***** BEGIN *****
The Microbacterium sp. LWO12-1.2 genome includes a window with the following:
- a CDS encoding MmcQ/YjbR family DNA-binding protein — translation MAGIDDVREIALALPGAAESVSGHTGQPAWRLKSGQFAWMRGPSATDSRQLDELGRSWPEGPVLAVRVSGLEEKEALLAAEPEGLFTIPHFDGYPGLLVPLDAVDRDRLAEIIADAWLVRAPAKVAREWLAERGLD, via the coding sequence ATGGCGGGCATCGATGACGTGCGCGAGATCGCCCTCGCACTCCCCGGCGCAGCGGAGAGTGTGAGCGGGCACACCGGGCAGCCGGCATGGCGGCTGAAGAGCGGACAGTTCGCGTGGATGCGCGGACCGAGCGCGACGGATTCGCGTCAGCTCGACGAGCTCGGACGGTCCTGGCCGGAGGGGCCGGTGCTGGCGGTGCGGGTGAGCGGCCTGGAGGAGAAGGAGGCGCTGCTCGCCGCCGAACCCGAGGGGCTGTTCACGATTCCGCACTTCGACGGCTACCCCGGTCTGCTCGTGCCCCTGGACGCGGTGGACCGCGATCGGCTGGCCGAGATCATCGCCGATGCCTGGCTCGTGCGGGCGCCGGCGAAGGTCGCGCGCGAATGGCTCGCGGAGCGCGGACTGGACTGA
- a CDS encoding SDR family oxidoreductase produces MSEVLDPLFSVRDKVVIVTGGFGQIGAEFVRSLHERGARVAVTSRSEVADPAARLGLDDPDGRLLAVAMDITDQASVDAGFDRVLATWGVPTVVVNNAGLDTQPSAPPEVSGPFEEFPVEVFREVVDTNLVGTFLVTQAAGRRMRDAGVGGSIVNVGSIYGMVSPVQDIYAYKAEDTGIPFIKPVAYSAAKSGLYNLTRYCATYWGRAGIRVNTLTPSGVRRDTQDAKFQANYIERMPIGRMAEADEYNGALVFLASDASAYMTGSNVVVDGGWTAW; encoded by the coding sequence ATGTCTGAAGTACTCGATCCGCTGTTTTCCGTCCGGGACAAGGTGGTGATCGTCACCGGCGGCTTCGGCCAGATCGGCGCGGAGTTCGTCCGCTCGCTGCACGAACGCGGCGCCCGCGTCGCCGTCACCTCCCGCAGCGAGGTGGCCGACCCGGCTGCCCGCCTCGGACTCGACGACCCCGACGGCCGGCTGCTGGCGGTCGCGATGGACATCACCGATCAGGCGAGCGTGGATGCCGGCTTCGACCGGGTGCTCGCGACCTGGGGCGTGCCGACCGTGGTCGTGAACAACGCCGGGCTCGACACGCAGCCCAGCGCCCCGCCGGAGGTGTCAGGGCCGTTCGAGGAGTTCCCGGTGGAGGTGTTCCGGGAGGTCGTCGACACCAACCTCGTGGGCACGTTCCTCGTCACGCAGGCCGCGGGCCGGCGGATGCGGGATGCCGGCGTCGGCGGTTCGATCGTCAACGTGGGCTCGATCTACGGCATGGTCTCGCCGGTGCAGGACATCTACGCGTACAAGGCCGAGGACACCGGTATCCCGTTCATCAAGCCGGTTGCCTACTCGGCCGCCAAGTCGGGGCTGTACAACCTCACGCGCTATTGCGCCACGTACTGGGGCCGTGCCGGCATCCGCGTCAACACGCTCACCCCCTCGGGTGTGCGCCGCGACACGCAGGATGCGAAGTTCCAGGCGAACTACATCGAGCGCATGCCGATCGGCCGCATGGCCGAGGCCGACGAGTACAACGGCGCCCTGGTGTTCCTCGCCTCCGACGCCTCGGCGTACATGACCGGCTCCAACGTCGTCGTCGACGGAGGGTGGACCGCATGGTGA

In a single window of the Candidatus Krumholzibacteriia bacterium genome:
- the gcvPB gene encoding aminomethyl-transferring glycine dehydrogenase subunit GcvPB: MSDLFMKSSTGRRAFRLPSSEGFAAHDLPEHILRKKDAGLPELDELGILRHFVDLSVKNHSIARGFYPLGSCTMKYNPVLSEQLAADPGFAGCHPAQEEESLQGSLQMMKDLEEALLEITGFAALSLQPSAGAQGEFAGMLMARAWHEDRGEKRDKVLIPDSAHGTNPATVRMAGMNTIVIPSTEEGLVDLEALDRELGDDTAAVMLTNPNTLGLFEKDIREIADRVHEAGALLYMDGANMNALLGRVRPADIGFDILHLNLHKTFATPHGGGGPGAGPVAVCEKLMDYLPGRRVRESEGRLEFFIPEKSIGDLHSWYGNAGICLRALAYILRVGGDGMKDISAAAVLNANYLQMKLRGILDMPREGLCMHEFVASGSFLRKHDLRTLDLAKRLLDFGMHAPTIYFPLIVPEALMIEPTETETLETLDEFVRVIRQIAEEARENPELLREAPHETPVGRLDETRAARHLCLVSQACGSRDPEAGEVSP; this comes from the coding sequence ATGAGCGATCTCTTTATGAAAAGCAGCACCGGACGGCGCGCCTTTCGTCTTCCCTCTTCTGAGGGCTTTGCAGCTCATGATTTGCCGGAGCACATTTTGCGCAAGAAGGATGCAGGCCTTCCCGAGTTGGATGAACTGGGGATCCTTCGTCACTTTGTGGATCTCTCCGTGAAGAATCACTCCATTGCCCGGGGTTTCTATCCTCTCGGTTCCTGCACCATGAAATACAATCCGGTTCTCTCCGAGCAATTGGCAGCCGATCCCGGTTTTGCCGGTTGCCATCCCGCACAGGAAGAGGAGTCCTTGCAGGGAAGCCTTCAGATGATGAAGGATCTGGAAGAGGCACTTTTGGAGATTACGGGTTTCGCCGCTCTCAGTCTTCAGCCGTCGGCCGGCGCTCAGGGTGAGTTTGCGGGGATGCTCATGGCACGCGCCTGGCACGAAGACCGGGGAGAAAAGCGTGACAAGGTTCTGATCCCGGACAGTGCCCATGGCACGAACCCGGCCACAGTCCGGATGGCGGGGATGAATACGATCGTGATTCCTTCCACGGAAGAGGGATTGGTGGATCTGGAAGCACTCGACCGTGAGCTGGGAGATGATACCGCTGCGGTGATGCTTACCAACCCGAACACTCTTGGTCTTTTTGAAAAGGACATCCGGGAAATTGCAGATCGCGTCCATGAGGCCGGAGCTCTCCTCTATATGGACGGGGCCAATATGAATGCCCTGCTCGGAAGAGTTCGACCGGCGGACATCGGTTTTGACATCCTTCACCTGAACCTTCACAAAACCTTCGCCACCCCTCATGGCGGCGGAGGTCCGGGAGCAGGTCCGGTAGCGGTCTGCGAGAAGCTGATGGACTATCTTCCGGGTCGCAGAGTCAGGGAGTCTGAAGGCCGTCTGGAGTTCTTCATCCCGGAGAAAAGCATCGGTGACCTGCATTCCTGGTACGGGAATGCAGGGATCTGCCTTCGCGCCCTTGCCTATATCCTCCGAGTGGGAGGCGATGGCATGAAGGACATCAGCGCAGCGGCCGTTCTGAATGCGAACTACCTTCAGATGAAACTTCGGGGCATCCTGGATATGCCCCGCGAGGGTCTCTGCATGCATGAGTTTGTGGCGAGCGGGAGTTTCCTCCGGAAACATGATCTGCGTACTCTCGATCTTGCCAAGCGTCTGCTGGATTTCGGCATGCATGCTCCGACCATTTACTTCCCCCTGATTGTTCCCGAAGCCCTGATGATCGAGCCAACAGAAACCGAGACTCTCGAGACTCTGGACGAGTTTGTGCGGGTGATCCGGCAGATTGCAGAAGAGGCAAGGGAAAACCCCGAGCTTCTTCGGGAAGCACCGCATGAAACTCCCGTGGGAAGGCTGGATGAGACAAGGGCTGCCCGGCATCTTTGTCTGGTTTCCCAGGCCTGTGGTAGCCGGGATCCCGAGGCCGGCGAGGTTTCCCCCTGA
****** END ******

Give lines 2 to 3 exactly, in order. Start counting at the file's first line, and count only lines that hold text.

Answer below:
- a CDS encoding MmcQ/YjbR family DNA-binding protein — translation MAGIDDVREIALALPGAAESVSGHTGQPAWRLKSGQFAWMRGPSATDSRQLDELGRSWPEGPVLAVRVSGLEEKEALLAAEPEGLFTIPHFDGYPGLLVPLDAVDRDRLAEIIADAWLVRAPAKVAREWLAERGLD, via the coding sequence ATGGCGGGCATCGATGACGTGCGCGAGATCGCCCTCGCACTCCCCGGCGCAGCGGAGAGTGTGAGCGGGCACACCGGGCAGCCGGCATGGCGGCTGAAGAGCGGACAGTTCGCGTGGATGCGCGGACCGAGCGCGACGGATTCGCGTCAGCTCGACGAGCTCGGACGGTCCTGGCCGGAGGGGCCGGTGCTGGCGGTGCGGGTGAGCGGCCTGGAGGAGAAGGAGGCGCTGCTCGCCGCCGAACCCGAGGGGCTGTTCACGATTCCGCACTTCGACGGCTACCCCGGTCTGCTCGTGCCCCTGGACGCGGTGGACCGCGATCGGCTGGCCGAGATCATCGCCGATGCCTGGCTCGTGCGGGCGCCGGCGAAGGTCGCGCGCGAATGGCTCGCGGAGCGCGGACTGGACTGA
- a CDS encoding SDR family oxidoreductase produces MSEVLDPLFSVRDKVVIVTGGFGQIGAEFVRSLHERGARVAVTSRSEVADPAARLGLDDPDGRLLAVAMDITDQASVDAGFDRVLATWGVPTVVVNNAGLDTQPSAPPEVSGPFEEFPVEVFREVVDTNLVGTFLVTQAAGRRMRDAGVGGSIVNVGSIYGMVSPVQDIYAYKAEDTGIPFIKPVAYSAAKSGLYNLTRYCATYWGRAGIRVNTLTPSGVRRDTQDAKFQANYIERMPIGRMAEADEYNGALVFLASDASAYMTGSNVVVDGGWTAW; encoded by the coding sequence ATGTCTGAAGTACTCGATCCGCTGTTTTCCGTCCGGGACAAGGTGGTGATCGTCACCGGCGGCTTCGGCCAGATCGGCGCGGAGTTCGTCCGCTCGCTGCACGAACGCGGCGCCCGCGTCGCCGTCACCTCCCGCAGCGAGGTGGCCGACCCGGCTGCCCGCCTCGGACTCGACGACCCCGACGGCCGGCTGCTGGCGGTCGCGATGGACATCACCGATCAGGCGAGCGTGGATGCCGGCTTCGACCGGGTGCTCGCGACCTGGGGCGTGCCGACCGTGGTCGTGAACAACGCCGGGCTCGACACGCAGCCCAGCGCCCCGCCGGAGGTGTCAGGGCCGTTCGAGGAGTTCCCGGTGGAGGTGTTCCGGGAGGTCGTCGACACCAACCTCGTGGGCACGTTCCTCGTCACGCAGGCCGCGGGCCGGCGGATGCGGGATGCCGGCGTCGGCGGTTCGATCGTCAACGTGGGCTCGATCTACGGCATGGTCTCGCCGGTGCAGGACATCTACGCGTACAAGGCCGAGGACACCGGTATCCCGTTCATCAAGCCGGTTGCCTACTCGGCCGCCAAGTCGGGGCTGTACAACCTCACGCGCTATTGCGCCACGTACTGGGGCCGTGCCGGCATCCGCGTCAACACGCTCACCCCCTCGGGTGTGCGCCGCGACACGCAGGATGCGAAGTTCCAGGCGAACTACATCGAGCGCATGCCGATCGGCCGCATGGCCGAGGCCGACGAGTACAACGGCGCCCTGGTGTTCCTCGCCTCCGACGCCTCGGCGTACATGACCGGCTCCAACGTCGTCGTCGACGGAGGGTGGACCGCATGGTGA